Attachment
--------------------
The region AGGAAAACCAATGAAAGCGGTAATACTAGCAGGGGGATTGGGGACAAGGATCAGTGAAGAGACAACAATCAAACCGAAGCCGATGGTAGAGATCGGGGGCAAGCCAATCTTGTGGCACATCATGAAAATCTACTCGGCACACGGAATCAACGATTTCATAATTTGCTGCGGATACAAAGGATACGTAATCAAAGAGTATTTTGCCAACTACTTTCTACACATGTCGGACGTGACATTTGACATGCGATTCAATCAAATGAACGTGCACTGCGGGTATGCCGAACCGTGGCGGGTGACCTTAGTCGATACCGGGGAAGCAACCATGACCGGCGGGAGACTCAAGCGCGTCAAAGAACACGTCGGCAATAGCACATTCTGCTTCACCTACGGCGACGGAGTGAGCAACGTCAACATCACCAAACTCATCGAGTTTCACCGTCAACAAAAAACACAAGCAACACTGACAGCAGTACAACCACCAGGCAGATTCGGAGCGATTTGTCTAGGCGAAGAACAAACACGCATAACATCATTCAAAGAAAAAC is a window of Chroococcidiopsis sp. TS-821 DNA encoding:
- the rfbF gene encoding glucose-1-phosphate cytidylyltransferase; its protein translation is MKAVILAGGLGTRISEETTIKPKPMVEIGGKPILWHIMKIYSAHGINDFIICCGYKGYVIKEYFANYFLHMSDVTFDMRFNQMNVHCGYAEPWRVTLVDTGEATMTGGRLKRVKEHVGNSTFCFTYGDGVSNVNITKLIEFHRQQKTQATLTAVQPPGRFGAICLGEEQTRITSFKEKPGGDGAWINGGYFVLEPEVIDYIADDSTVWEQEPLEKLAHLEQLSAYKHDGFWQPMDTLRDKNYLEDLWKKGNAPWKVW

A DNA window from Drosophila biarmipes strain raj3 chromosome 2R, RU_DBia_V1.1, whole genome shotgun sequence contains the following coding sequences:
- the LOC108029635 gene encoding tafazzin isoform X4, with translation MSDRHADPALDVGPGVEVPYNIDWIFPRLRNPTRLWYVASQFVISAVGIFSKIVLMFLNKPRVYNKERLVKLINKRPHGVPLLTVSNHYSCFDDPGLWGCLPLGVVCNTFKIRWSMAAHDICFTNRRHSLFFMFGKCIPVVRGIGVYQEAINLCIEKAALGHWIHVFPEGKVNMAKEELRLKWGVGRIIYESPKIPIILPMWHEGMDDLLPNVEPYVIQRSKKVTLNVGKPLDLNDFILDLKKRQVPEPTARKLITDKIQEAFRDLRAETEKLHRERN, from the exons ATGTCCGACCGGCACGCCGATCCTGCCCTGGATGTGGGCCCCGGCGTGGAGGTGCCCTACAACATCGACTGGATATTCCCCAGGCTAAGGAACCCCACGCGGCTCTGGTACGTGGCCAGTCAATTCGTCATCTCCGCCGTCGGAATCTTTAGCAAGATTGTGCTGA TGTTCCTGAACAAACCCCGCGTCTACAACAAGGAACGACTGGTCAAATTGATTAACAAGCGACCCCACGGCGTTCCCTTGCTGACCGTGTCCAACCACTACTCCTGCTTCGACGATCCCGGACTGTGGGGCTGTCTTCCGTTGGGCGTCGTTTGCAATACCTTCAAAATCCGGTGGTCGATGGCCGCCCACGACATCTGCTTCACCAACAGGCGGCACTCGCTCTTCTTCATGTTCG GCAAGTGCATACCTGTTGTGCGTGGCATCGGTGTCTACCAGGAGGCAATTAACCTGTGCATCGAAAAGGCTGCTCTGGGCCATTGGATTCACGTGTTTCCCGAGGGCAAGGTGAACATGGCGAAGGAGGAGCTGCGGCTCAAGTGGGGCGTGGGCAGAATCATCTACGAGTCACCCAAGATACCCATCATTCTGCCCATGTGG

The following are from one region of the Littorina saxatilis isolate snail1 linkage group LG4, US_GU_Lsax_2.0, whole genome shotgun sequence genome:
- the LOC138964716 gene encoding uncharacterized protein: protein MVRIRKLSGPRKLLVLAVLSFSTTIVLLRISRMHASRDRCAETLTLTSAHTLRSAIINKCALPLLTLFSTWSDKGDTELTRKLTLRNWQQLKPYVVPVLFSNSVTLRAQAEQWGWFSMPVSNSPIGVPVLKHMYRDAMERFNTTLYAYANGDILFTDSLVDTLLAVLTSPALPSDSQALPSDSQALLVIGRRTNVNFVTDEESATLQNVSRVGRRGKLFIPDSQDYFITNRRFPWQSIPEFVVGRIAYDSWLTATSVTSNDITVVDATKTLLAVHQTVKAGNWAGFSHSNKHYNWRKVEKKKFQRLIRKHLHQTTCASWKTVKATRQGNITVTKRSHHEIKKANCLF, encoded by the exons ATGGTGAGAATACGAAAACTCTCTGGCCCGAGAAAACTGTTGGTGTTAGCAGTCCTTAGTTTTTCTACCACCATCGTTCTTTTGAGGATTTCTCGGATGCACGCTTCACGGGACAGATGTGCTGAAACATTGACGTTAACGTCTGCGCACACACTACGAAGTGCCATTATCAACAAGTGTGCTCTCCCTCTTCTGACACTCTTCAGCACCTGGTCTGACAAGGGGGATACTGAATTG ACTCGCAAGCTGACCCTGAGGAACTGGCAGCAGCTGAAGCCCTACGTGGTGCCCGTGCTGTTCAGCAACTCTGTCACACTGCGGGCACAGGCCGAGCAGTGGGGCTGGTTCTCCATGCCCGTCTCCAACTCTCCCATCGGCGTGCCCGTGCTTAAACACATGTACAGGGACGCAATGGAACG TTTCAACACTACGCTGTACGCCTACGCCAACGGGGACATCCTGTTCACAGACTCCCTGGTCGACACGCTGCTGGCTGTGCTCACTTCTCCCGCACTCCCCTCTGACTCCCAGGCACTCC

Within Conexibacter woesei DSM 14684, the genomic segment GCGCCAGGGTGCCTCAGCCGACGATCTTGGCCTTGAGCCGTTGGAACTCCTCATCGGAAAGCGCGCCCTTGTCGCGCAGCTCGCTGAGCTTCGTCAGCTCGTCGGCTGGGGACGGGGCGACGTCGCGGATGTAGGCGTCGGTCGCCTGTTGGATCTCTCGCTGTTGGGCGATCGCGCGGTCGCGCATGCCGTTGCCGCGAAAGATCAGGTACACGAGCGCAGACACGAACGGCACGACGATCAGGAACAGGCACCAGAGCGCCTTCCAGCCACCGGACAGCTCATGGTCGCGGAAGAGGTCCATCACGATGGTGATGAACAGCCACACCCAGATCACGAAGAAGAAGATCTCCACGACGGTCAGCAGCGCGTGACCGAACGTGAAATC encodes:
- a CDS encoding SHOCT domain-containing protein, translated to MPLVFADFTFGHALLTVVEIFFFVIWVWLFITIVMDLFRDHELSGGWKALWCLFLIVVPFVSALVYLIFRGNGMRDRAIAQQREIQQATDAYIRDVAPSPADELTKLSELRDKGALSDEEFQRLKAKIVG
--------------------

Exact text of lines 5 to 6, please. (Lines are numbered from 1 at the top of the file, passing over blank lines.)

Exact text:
The following are from one region of the Littorina saxatilis isolate snail1 linkage group LG4, US_GU_Lsax_2.0, whole genome shotgun sequence genome:
- the LOC138964716 gene encoding uncharacterized protein: protein MVRIRKLSGPRKLLVLAVLSFSTTIVLLRISRMHASRDRCAETLTLTSAHTLRSAIINKCALPLLTLFSTWSDKGDTELTRKLTLRNWQQLKPYVVPVLFSNSVTLRAQAEQWGWFSMPVSNSPIGVPVLKHMYRDAMERFNTTLYAYANGDILFTDSLVDTLLAVLTSPALPSDSQALPSDSQALLVIGRRTNVNFVTDEESATLQNVSRVGRRGKLFIPDSQDYFITNRRFPWQSIPEFVVGRIAYDSWLTATSVTSNDITVVDATKTLLAVHQTVKAGNWAGFSHSNKHYNWRKVEKKKFQRLIRKHLHQTTCASWKTVKATRQGNITVTKRSHHEIKKANCLF, encoded by the exons ATGGTGAGAATACGAAAACTCTCTGGCCCGAGAAAACTGTTGGTGTTAGCAGTCCTTAGTTTTTCTACCACCATCGTTCTTTTGAGGATTTCTCGGATGCACGCTTCACGGGACAGATGTGCTGAAACATTGACGTTAACGTCTGCGCACACACTACGAAGTGCCATTATCAACAAGTGTGCTCTCCCTCTTCTGACACTCTTCAGCACCTGGTCTGACAAGGGGGATACTGAATTG ACTCGCAAGCTGACCCTGAGGAACTGGCAGCAGCTGAAGCCCTACGTGGTGCCCGTGCTGTTCAGCAACTCTGTCACACTGCGGGCACAGGCCGAGCAGTGGGGCTGGTTCTCCATGCCCGTCTCCAACTCTCCCATCGGCGTGCCCGTGCTTAAACACATGTACAGGGACGCAATGGAACG TTTCAACACTACGCTGTACGCCTACGCCAACGGGGACATCCTGTTCACAGACTCCCTGGTCGACACGCTGCTGGCTGTGCTCACTTCTCCCGCACTCCCCTCTGACTCCCAGGCACTCC